A California state appeals court Tuesday dismissed FilmOn founder Alki David's appeal of a former employee's $11 million sexual battery jury win, finding the lower court did not abuse its discretion in denying a new trial or in allowing a claim to proceed that was only pled in a stricken complaint.
The three-judge panel for the Second Appellate District rejected allegations from David and his company Hologram USA that the stricken claim made its way into the trial due to deception and misrepresentations by attorney Lisa Bloom and other counsel from The Bloom Firm representing the plaintiff, Chasity Jones.
"The unsupported assertion of improper conduct by opposing counsel is not well-taken," the panel said in the opinion authored by Justice Audrey B. Collins. "Appellants have not pointed to any evidence that Jones' counsel knowingly misled the court about the status of the [first amended complaint]."
In April 2019, a California jury ordered David and some of his companies to pay $11 million in punitive and compensatory damages for committing sexual battery against Jones. The jury found David repeatedly sexually harassed and battered Jones when she worked as a sales executive for his companies FilmOn.TV Networks Inc. and Hologram USA.
David is a reputed billionaire due to holdings in his family's company the Leventis-David Group, which owns an overseas Coca-Cola bottling empire, but recently told The Daily Beast that his true net worth is below that mark and that he exaggerated his wealth in public statements to enhance his persona.
The Jones verdict was the first of several losing 2019 jury trials for David or his companies on allegations of sexual harassment or sexual battery against employees. There was a $58 million verdict in favor of Mahim Khan and a $5 million verdict in favor of Lauren Reeves. A fourth trial in a lawsuit brought by former employee Elizabeth Taylor resulted in a hung jury.
David's company, Alki David Productions, also lost a $7 million jury trial verdict in October in a wrongful termination suit.
In all the trials, David's behavior often dominated the proceedings, as judges frequently kicked him out of their courtrooms for screaming, yelling or going on disruptive tirades either when he was in the audience, from the witness stand, or when he was sometimes acting as his own attorney.
According to the appellate ruling, David lasted about 12 minutes on the stand in the Jones trial before the judge requested a bailiff and instructed his counsel to tell David to leave the courtroom. During that time David "proffered" his American Express Black credit card to Jones, telling her, "Take my card. Take my card. Here, take my card. … Go and buy whatever you want," according to the panel.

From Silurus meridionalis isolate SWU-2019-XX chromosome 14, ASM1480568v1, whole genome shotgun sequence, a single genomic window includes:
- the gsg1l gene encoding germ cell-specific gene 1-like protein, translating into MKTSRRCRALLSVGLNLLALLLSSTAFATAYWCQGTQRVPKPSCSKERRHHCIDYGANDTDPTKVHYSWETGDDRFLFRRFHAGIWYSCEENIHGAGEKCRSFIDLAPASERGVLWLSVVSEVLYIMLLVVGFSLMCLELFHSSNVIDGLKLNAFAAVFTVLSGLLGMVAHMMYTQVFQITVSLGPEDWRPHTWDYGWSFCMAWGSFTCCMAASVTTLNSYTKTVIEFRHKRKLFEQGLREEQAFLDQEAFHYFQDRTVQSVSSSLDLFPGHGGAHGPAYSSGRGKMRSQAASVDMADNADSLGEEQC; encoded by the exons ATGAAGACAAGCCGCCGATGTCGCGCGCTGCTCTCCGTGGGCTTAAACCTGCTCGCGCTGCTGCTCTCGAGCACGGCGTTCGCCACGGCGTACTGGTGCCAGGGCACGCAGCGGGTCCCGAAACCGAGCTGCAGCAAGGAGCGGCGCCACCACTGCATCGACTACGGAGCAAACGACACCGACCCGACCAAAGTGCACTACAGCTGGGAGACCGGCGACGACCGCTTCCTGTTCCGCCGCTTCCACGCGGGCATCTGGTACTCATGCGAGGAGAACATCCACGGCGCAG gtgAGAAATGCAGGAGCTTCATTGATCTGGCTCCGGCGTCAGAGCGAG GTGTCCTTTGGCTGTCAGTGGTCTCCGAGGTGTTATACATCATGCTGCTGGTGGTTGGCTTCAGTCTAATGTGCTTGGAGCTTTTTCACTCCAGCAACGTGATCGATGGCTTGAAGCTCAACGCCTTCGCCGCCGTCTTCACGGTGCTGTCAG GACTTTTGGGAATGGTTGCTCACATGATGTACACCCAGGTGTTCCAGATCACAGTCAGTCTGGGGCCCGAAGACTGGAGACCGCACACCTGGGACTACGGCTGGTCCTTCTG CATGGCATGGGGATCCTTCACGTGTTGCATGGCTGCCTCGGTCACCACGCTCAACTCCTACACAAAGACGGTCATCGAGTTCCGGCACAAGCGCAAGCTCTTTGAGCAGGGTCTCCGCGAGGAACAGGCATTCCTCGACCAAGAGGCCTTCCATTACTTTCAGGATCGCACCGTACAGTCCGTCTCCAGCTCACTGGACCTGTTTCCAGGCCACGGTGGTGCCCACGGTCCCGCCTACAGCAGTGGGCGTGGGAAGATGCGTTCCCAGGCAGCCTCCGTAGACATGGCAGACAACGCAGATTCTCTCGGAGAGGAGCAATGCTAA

The justices also noted that David stated or shouted, "It's a Black Amex from Switzerland, if you would like, madam? Is that interesting?" before he said, "Oh, fuck it. Just enter a default judgment" and exited the courtroom.
The appellate panel also said David "admitted to egregious workplace conduct including screening an obscene video, permitting an exotic dancer to perform in the office, and frequently walking around with his pants down and his genitals tucked between his legs."
The panel added that David "dubbed this action a 'mangina,' a term he claimed to have coined," and that counsel "rejected his offers to demonstrate."
During the appellate hearing in November, attorneys for both parties agreed that on the first day of the trial, Los Angeles Superior Court Judge Rafael A. Ongkeko asked about a potentially stricken first amended complaint, and that after an attorney from The Bloom Firm told the judge the first amended complaint was the operative one, David's attorney at the time, Ellyn S. Garofalo of Venable LLP, told the judge, "That's our understanding."
David argued to the panel that Jones' attorneys misrepresented the facts to the court, while Arick Fudali of The Bloom Firm said it was just an honest error.
The panel said the "'theory of trial' doctrine is long-established."
"More than a century ago, California appellate courts concluded that a party should not 'be permitted to stand by and without objection allow an issue to be tried as though properly presented by the pleadings and on appeal escape the consequences by claiming that the complaint failed to present such issue,'" the ruling said.
The panel, among other things, also rejected the defendants' arguments that the punitive damages award was not supported by substantial evidence and that the trial court abused its discretion by excluding from evidence several of Jones' social media posts.
"I don't care," David told Law360 when asked about the opinion. "They are criminals. All of them. They will go to jail."